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Carrier Infinity Hybrid-Final Quote!!!

Posted by goddi (My Page) on
Mon, Sep 15, 08 at 16:59

Ok... I finally got all the info on my system. Originally, I was all set to replace our current Trane A/C and gas furnace with a new Trane system. Discussions on this Forum helped to do this. Interviewed about 8 contractors. However, I just had a change of heart. I now want to go with Carrier, probably a dual fuel (hybrid) system.

The Trane that I had in mind was a 5 ton A/C with a 80 % VS 120Kbtu gas furnace. The best price I got was just under $9,000, which includes just about the same as the Carrier itemization I have below, except not a hybrid.

Now, the Carrier system is the Infinity 16 Heat Pump/AC dual stage and the furnace will be an 80% VS 135Kbtu, with the Infinity Control. The Carrier system would cost me $8,225, after all rebates.
Heres the breakdown from the bid:
-58CVA135-22 Carrier 80%/135Kbtu Infinity 2 stage VS gas furnace 24";
-25HNA660 Carrier 5 ton 15+Seer Infinity HP as hybrid;
-CNPVP6024ATA Carrier Coil 24";
-SYSTXCCUID01 Infinity Controller;
-6 Years Parts and Labor;
-Keep current line set; create dual return box;

It seems like a pretty good deal; cheaper than the standard Trane unit. Any thoughts????
Gary


Follow-Up Postings:

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RE: Carrier Infinity Hybrid-Final Quote!!!

"-58CVA135-22 Carrier 80%/135Kbtu Infinity 2 stage VS gas furnace 24";
-25HNA660 Carrier 5 ton 15+Seer Infinity HP as hybrid;
-CNPVP6024ATA Carrier Coil 24"

That combinaton is ARI# 882105:
59,500 btu cooling, 10.8 EER, 14.5 SEER, 58,500 btu heating at 47F, 8.8 HSPF.

I would bump the parts and labor warranty to 10 years for such a high-end system with a lot of bells & whistles.

Best to you.

Here is a link that might be useful: Air Conditioning, Heating, and Refrigeration Institute


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RE: Carrier Infinity Hybrid-Final Quote!!!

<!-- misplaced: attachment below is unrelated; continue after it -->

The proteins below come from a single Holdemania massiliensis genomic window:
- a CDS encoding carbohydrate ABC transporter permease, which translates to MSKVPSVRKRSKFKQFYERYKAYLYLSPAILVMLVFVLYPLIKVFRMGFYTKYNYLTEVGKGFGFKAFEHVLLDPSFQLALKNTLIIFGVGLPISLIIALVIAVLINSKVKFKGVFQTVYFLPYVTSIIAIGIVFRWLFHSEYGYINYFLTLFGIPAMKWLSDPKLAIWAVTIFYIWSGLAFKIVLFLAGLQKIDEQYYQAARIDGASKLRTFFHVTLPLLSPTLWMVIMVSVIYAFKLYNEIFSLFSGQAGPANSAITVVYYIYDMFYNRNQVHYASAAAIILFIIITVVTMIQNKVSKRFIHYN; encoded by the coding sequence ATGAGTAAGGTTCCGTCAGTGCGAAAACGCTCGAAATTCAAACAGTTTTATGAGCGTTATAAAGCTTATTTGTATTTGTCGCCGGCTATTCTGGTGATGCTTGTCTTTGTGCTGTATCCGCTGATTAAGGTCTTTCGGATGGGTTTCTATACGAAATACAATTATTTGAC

goddi

I would change the lineset out.

what are cooling and heating load calculations? that's a lot of heating BTUS...

IMO


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RE: Carrier Infinity Hybrid-Final Quote!!!

I am kind of surprised that the EER is only 10.8 and the SEER is only 14.5 for this Hybrid setup. (The Trane (non-hybrid) 15i had an EER of 12.00 and a SEER of 14.5.) I figured this Infinity Hybrid setup would be a bit higher. Am I missing something here??? Is this still a good combination or is there a better match-up of equipment??? Does this mean it is better not to go Hybrid?

He wants $675 to install a new 1 1/8" and 3/8" lineset. He talked me out of doing it. "Never had a problem." I understand that it would be nice to do this. What are your concerns and is it worth $675???

He said he would do a Manual J if we went with him and make adjustments later. No one else even offered to do it. But I think the next level down from 135K is 100K. Not sure. And that would be a bit too low. And with a 2-stage furnace, it should mostly in the first stage.

Thanks...confused...Gary


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RE: Carrier Infinity Hybrid-Final Quote!!!

Gary, new linesets aren't always necessary provided the size is correct and they are properly flushed to remove oil. Lineset replacement is good, but it doesn't always happen due to cost and physical restrictions. I wouldn't worry about reusing it, and he reaffirms the fact that he hasn't had any problems. From others I've talked with, no problems with reusing old linesets correctly.


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RE: Carrier Infinity Hybrid-Final Quote!!!

"That combinaton is ARI# 882105:
59,500 btu cooling, 10.8 EER, 14.5 SEER, 58,500 btu heating at 47F, 8.8 HSPF."

I've tried to enter data into the ARI site but the only model number I can get results from is the '24ANA760', and that gives me an EER of 11.60 and SEER of 15.50. And that is not the Hybrid setup that I'm looking at. I can not get any result with the other numbers. I am just not sure where to put them. Can you point me in the right direction????


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RE: Carrier Infinity Hybrid-Final Quote!!!

goddi,

I have always believed it is best to change out and replace lineset. If changeout is straifgrforward without any obstacles, then I recommend the lineset be replaced especially when going to the new refrigerant. $350 is a reasonable price not $675. If there are installation issues, then lineset should be flushed out and correct size must be verified to achieve best efficiency of new system.

and youdo need a load calc preferably before you sign the dotted line. If your dealer won't comply with this request, there are sites such as HVAC-CALC that you can run the numbers yourself. Not a bad odea. I still believe thatfurnace is oversized unless that's the smallest available with a 5 ton rated blower.